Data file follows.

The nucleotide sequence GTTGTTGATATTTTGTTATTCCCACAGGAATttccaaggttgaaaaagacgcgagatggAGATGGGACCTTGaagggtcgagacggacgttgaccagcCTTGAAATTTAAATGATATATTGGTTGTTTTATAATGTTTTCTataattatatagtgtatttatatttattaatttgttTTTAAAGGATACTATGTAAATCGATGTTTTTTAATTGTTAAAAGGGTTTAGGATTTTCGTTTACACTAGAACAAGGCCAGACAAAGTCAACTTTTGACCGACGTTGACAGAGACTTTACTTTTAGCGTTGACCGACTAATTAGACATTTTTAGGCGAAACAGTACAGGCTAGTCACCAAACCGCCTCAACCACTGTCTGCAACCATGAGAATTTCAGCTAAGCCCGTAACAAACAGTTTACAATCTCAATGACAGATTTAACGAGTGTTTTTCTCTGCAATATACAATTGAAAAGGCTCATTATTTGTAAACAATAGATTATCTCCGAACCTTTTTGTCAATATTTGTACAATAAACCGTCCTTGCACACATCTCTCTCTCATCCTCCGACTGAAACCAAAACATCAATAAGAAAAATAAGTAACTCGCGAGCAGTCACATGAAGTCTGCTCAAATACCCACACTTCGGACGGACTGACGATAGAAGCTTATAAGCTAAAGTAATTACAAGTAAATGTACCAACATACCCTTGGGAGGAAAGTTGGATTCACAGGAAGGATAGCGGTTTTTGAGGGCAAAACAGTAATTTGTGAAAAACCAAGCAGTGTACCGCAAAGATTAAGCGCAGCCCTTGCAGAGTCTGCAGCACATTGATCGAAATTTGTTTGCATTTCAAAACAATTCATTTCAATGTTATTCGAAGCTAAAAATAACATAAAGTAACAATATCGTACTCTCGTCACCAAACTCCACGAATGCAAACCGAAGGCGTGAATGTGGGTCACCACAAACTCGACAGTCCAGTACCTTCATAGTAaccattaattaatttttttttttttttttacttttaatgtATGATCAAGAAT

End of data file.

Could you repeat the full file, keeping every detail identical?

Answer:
The nucleotide sequence GTTGTTGATATTTTGTTATTCCCACAGGAATttccaaggttgaaaaagacgcgagatggAGATGGGACCTTGaagggtcgagacggacgttgaccagcCTTGAAATTTAAATGATATATTGGTTGTTTTATAATGTTTTCTataattatatagtgtatttatatttattaatttgttTTTAAAGGATACTATGTAAATCGATGTTTTTTAATTGTTAAAAGGGTTTAGGATTTTCGTTTACACTAGAACAAGGCCAGACAAAGTCAACTTTTGACCGACGTTGACAGAGACTTTACTTTTAGCGTTGACCGACTAATTAGACATTTTTAGGCGAAACAGTACAGGCTAGTCACCAAACCGCCTCAACCACTGTCTGCAACCATGAGAATTTCAGCTAAGCCCGTAACAAACAGTTTACAATCTCAATGACAGATTTAACGAGTGTTTTTCTCTGCAATATACAATTGAAAAGGCTCATTATTTGTAAACAATAGATTATCTCCGAACCTTTTTGTCAATATTTGTACAATAAACCGTCCTTGCACACATCTCTCTCTCATCCTCCGACTGAAACCAAAACATCAATAAGAAAAATAAGTAACTCGCGAGCAGTCACATGAAGTCTGCTCAAATACCCACACTTCGGACGGACTGACGATAGAAGCTTATAAGCTAAAGTAATTACAAGTAAATGTACCAACATACCCTTGGGAGGAAAGTTGGATTCACAGGAAGGATAGCGGTTTTTGAGGGCAAAACAGTAATTTGTGAAAAACCAAGCAGTGTACCGCAAAGATTAAGCGCAGCCCTTGCAGAGTCTGCAGCACATTGATCGAAATTTGTTTGCATTTCAAAACAATTCATTTCAATGTTATTCGAAGCTAAAAATAACATAAAGTAACAATATCGTACTCTCGTCACCAAACTCCACGAATGCAAACCGAAGGCGTGAATGTGGGTCACCACAAACTCGACAGTCCAGTACCTTCATAGTAaccattaattaatttttttttttttttttacttttaatgtATGATCAAGAAT